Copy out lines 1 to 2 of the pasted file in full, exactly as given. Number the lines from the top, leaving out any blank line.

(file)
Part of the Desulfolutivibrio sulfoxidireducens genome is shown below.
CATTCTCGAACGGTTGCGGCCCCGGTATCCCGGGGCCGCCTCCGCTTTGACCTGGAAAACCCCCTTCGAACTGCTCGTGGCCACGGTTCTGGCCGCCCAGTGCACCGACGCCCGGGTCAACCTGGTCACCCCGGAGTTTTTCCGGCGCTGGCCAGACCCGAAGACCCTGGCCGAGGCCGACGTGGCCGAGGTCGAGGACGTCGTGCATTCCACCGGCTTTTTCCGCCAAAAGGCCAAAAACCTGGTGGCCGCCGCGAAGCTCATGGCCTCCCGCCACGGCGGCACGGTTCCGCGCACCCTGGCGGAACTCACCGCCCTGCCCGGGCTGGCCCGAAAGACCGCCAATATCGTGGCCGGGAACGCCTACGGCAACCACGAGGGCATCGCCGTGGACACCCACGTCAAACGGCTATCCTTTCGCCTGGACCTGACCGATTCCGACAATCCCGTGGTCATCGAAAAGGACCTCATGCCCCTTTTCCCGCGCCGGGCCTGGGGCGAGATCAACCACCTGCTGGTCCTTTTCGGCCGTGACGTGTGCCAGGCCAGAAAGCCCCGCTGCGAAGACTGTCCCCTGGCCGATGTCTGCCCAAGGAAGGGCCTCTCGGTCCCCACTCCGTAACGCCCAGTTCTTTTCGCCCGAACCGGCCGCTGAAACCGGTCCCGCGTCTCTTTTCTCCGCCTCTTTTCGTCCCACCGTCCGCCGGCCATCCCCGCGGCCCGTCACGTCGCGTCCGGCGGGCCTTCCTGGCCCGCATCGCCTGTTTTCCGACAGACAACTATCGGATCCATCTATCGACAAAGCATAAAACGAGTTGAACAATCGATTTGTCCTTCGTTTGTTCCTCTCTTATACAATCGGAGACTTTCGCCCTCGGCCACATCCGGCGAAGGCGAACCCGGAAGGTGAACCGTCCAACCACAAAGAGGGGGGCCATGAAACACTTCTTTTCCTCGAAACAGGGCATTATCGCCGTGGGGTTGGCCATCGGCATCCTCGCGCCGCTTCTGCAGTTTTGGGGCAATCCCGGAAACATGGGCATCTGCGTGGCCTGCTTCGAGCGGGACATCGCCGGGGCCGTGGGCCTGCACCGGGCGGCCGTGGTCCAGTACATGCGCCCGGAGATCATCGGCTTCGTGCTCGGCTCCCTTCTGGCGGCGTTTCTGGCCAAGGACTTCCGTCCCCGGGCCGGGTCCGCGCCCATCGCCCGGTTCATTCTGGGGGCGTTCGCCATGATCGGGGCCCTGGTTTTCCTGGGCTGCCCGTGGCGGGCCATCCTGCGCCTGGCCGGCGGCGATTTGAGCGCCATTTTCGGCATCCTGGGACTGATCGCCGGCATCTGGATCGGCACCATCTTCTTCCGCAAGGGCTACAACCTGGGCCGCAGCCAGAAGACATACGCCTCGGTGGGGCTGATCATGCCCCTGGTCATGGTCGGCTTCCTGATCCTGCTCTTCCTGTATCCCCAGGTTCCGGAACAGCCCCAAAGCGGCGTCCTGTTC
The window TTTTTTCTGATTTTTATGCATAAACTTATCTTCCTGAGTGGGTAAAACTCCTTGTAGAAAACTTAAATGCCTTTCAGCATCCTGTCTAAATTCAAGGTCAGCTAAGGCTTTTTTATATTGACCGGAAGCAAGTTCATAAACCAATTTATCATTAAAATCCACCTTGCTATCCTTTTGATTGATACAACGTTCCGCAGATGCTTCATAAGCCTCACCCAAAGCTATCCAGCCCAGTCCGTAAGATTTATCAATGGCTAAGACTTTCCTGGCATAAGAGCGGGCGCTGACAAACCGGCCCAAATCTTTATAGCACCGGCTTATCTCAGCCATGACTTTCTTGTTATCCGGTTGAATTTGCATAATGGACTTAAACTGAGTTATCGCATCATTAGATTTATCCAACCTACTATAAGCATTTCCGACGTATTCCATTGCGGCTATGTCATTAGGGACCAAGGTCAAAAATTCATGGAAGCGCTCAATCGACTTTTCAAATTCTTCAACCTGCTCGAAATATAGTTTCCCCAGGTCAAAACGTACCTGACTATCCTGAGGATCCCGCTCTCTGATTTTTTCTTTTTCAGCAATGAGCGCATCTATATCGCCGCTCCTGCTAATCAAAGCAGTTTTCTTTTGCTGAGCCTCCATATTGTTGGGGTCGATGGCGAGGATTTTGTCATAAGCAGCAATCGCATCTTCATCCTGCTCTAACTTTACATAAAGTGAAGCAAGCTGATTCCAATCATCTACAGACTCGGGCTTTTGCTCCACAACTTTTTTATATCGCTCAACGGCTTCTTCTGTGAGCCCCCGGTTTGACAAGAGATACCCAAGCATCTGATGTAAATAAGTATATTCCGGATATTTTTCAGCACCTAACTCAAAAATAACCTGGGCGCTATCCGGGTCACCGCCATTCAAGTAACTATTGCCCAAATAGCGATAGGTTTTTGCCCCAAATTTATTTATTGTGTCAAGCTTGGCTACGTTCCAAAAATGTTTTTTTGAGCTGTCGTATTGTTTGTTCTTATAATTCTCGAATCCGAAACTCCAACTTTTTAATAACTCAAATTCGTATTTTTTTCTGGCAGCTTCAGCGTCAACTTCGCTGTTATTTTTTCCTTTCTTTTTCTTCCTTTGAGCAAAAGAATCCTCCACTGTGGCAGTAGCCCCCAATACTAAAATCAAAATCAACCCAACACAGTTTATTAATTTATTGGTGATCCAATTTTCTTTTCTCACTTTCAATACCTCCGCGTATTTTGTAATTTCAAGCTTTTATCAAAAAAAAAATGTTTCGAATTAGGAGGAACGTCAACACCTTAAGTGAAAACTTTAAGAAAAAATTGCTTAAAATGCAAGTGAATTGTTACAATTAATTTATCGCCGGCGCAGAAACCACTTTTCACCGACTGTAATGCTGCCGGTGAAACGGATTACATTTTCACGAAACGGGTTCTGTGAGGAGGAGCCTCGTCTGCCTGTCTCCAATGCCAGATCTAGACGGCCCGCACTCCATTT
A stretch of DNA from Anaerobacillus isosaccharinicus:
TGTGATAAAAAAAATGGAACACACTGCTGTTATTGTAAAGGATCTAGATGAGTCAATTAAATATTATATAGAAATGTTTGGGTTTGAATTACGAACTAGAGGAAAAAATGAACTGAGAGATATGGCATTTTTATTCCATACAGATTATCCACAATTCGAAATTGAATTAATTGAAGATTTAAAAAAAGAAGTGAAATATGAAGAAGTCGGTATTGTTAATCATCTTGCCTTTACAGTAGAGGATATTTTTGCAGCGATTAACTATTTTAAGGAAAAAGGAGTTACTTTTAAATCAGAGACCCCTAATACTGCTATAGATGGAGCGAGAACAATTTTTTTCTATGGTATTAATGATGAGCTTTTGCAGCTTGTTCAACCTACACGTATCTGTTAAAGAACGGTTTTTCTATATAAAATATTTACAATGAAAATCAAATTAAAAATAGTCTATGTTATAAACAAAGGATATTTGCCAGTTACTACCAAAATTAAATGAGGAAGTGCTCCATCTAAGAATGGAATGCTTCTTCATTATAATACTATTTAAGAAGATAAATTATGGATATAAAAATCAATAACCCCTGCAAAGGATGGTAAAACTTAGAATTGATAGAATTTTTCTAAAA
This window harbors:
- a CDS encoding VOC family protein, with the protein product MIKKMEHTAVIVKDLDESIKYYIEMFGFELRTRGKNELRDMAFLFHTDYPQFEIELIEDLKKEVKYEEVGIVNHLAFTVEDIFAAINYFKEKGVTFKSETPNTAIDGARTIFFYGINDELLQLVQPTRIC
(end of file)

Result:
Part of the Desulfolutivibrio sulfoxidireducens genome is shown below.
CATTCTCGAACGGTTGCGGCCCCGGTATCCCGGGGCCGCCTCCGCTTTGACCTGGAAAACCCCCTTCGAACTGCTCGTGGCCACGGTTCTGGCCGCCCAGTGCACCGACGCCCGGGTCAACCTGGTCACCCCGGAGTTTTTCCGGCGCTGGCCAGACCCGAAGACCCTGGCCGAGGCCGACGTGGCCGAGGTCGAGGACGTCGTGCATTCCACCGGCTTTTTCCGCCAAAAGGCCAAAAACCTGGTGGCCGCCGCGAAGCTCATGGCCTCCCGCCACGGCGGCACGGTTCCGCGCACCCTGGCGGAACTCACCGCCCTGCCCGGGCTGGCCCGAAAGACCGCCAATATCGTGGCCGGGAACGCCTACGGCAACCACGAGGGCATCGCCGTGGACACCCACGTCAAACGGCTATCCTTTCGCCTGGACCTGACCGATTCCGACAATCCCGTGGTCATCGAAAAGGACCTCATGCCCCTTTTCCCGCGCCGGGCCTGGGGCGAGATCAACCACCTGCTGGTCCTTTTCGGCCGTGACGTGTGCCAGGCCAGAAAGCCCCGCTGCGAAGACTGTCCCCTGGCCGATGTCTGCCCAAGGAAGGGCCTCTCGGTCCCCACTCCGTAACGCCCAGTTCTTTTCGCCCGAACCGGCCGCTGAAACCGGTCCCGCGTCTCTTTTCTCCGCCTCTTTTCGTCCCACCGTCCGCCGGCCATCCCCGCGGCCCGTCACGTCGCGTCCGGCGGGCCTTCCTGGCCCGCATCGCCTGTTTTCCGACAGACAACTATCGGATCCATCTATCGACAAAGCATAAAACGAGTTGAACAATCGATTTGTCCTTCGTTTGTTCCTCTCTTATACAATCGGAGACTTTCGCCCTCGGCCACATCCGGCGAAGGCGAACCCGGAAGGTGAACCGTCCAACCACAAAGAGGGGGGCCATGAAACACTTCTTTTCCTCGAAACAGGGCATTATCGCCGTGGGGTTGGCCATCGGCATCCTCGCGCCGCTTCTGCAGTTTTGGGGCAATCCCGGAAACATGGGCATCTGCGTGGCCTGCTTCGAGCGGGACATCGCCGGGGCCGTGGGCCTGCACCGGGCGGCCGTGGTCCAGTACATGCGCCCGGAGATCATCGGCTTCGTGCTCGGCTCCCTTCTGGCGGCGTTTCTGGCCAAGGACTTCCGTCCCCGGGCCGGGTCCGCGCCCATCGCCCGGTTCATTCTGGGGGCGTTCGCCATGATCGGGGCCCTGGTTTTCCTGGGCTGCCCGTGGCGGGCCATCCTGCGCCTGGCCGGCGGCGATTTGAGCGCCATTTTCGGCATCCTGGGACTGATCGCCGGCATCTGGATCGGCACCATCTTCTTCCGCAAGGGCTACAACCTGGGCCGCAGCCAGAAGACATACGCCTCGGTGGGGCTGATCATGCCCCTGGTCATGGTCGGCTTCCTGATCCTGCTCTTCCTGTATCCCCAGGTTCCGGAACAGCCCCAAAGCGGCGTCCTGTTC